Directions:  Ask each child to bring in one old shoe.  Pour the school glue in a disposable container, and then let them paint the glue all over their shoe.  (Inside, outside, all over!)  Dry for several days on wax paper.  Have children paint glue all over their shoe a second time.  Dry.  Spray paint gold or silver.
Adaptations:  Stick a sprig of holly in the shoe or add this poem: 
Here is my little shoe. 
I made it just for you. 
When I’m grown and tall,
you can remember me small.

Materials:  burlap, felt scraps, glue
Directions:  Cut burlap into 8” x 3” strips.  Let children unravel ½” from all four sides.  Cut flowers or other shapes from felt and glue on the burlap.
Adaptation:  Children could also use plastic needles to sew yarn designs on burlap bookmarks.

Materials:  pipe cleaners, letter beads
Directions:  Let children string beads on a pipe cleaner.  (They can do initials, names, or a pattern.)  Twist the ends and you’ll have a perfect bag tag.

Materials:  cardstock, black felt tip pen
Directions:  Cut an 8 ½ x 11” piece of paper in half.  Fold in half and ask child to draw a picture of her family with a felt tip pen on the front.  Open and place two pictures at a time on the copy machine.  Make 5-10 copies on cardstock.  Cut apart, fold, and tie with a decorative ribbon.         
Materials:         white tube socks, fiber fill, rubber bands, markers, felt scraps, wiggly eyes, and other craft accessories

Directions:  Have children fill the bottom of the sock with 3 large fists of fiberfill.  Put a rubber band around this section.  Put two fists full of fiberfill in and then put a rubber band around the middle section.  Put one fist full of fiberfill in to make the head and put a rubber band.  Pull the top cuff of the sock over the head to look like a hat.  Decorate with wiggly eyes, felt scarf, yarn hair, etc.  Draw on a mouth and buttons with markers.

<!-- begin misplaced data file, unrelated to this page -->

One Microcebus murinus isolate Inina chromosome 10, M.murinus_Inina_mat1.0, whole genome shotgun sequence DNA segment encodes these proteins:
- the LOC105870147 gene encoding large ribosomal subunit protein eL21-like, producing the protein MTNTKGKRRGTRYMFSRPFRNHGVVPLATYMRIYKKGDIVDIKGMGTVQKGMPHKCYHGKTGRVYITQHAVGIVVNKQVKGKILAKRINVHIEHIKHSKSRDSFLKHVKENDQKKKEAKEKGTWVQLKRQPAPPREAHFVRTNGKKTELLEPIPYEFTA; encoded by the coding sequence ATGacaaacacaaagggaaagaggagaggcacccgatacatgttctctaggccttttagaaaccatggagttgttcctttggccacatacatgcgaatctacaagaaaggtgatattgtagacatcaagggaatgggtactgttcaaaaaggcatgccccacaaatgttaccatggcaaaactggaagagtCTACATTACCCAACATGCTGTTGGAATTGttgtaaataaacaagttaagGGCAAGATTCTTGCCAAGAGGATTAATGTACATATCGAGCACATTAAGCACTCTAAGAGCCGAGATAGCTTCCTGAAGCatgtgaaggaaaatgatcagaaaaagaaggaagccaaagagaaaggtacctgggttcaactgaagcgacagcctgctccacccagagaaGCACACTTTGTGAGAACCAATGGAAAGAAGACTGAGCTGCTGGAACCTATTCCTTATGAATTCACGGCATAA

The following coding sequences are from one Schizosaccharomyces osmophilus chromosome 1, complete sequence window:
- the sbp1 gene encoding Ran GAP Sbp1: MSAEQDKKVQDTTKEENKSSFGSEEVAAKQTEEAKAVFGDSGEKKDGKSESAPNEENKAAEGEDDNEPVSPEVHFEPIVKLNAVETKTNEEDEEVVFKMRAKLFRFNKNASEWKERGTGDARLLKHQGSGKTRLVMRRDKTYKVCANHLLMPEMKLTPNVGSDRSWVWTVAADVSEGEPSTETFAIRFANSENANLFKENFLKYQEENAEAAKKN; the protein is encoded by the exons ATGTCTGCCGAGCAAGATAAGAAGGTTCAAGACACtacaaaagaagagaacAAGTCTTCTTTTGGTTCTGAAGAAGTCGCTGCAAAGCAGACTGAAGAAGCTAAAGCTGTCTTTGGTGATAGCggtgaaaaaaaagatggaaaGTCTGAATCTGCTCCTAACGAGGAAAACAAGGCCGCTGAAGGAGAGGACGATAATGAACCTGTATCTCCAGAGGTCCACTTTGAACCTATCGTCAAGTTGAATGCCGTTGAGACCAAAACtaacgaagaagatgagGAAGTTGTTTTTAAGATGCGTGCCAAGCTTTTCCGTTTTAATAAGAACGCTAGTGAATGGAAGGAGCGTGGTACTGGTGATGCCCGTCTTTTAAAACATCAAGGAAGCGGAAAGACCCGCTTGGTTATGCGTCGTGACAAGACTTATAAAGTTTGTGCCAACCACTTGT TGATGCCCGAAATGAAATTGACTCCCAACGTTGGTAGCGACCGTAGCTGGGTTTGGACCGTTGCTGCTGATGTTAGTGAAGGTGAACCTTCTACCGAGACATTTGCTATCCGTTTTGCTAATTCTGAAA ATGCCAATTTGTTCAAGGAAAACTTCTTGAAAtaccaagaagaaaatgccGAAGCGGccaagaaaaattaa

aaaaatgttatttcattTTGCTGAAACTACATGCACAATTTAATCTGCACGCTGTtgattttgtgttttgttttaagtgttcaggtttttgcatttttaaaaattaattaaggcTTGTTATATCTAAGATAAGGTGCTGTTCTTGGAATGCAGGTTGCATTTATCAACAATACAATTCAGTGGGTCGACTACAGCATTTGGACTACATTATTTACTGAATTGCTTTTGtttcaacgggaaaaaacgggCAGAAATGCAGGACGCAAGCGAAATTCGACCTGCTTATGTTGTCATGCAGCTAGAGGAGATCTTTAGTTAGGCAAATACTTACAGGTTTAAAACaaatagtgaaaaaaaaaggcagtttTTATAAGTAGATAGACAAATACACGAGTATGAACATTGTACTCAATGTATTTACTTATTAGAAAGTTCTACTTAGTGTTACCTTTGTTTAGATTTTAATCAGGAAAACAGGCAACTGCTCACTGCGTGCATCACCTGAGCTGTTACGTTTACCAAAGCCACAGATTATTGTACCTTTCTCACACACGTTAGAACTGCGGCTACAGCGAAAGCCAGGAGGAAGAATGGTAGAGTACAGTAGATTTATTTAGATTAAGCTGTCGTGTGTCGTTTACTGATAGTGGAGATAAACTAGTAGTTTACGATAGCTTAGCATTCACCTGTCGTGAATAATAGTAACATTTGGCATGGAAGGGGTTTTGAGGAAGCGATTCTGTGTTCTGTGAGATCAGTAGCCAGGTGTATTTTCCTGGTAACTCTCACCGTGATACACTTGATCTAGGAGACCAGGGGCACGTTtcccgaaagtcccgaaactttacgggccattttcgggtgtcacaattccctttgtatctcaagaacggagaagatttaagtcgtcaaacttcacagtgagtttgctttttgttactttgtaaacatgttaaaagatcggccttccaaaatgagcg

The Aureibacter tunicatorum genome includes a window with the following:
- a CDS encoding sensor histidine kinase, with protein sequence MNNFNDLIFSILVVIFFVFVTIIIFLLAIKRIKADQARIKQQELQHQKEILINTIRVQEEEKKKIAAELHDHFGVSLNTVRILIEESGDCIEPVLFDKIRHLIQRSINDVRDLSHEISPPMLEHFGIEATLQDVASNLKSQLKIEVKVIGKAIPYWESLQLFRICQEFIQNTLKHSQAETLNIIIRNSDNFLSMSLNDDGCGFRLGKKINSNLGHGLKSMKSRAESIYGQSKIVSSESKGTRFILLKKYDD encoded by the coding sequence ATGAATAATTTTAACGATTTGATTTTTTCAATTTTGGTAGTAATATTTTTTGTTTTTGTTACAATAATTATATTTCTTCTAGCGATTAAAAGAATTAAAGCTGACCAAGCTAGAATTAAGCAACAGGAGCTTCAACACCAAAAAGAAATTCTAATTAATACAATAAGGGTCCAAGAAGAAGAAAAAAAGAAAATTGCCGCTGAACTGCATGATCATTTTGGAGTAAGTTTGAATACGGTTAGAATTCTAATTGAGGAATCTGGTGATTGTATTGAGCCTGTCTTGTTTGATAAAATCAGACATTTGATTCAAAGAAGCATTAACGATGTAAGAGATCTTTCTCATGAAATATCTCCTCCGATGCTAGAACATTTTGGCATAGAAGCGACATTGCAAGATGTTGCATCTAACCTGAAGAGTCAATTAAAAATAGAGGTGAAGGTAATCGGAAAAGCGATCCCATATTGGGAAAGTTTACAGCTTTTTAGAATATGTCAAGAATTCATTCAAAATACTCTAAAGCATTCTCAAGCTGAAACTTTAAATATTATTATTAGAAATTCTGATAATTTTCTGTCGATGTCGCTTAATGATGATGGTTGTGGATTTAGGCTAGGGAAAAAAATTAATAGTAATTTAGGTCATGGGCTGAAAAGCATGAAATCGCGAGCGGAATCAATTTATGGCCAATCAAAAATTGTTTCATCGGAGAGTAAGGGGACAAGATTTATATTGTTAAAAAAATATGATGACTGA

Thursday, December 5, 2019


I had a great time making this video last year.  I hope it makes your children smile!

Sara Lensing adapted these words for the "Santa Hunt" from “The Cool Bear Hunt.” 

Santa Hunt 

Get out your backpacks.
Open ‘em up.
Let’s put in some cookies for Santa and his reindeer.
And, let’s put in a thermos of milk in case he gets thirsty.
Oh. and don’t forget your Christmas lights in case it gets dark.
Zip ‘em up and repeat after me.
(Children repeat each line.)
We’re gonna find Santa (March and slap thighs.)
Before Christmas day.
He has a big, round belly (Extend arms.)
And a long, white beard. (Pull down from chin.)
Look over there! (Point.)
It’s a Candy Cane Forest!
Can’t go over it. (Arms over head.)
Can’t go under. (Arms down low.)
Can’t go around it. (Circle arms.)
I guess we’ll go through it. (Open palms and shrug shoulders.)
Slurp, slurp, slurp! (Pretend to suck on candy cane.)
We’re gonna find Santa
Before Christmas day.
He has a big, round belly
And a long, white beard.
Look over there!
It’s a hot chocolate river.
Can’t go over it.
Can’t go under.
Can’t go around it.
I guess we’ll swim across it. (Stroke arms as if swimming.)     

We’re gonna find Santa
Before Christmas day.
He has a big, round belly
And a long, white beard.
Look over there!
It’s a gingerbread house!
Can’t go over it.
Can’t go under.
Can’t go around it.
I guess we’ll go through it.
Yum, yum, yum! (Pretend to eat gingerbread.)
We’re gonna find Santa
Before Christmas day.
He has a big, round belly
And a long, white beard.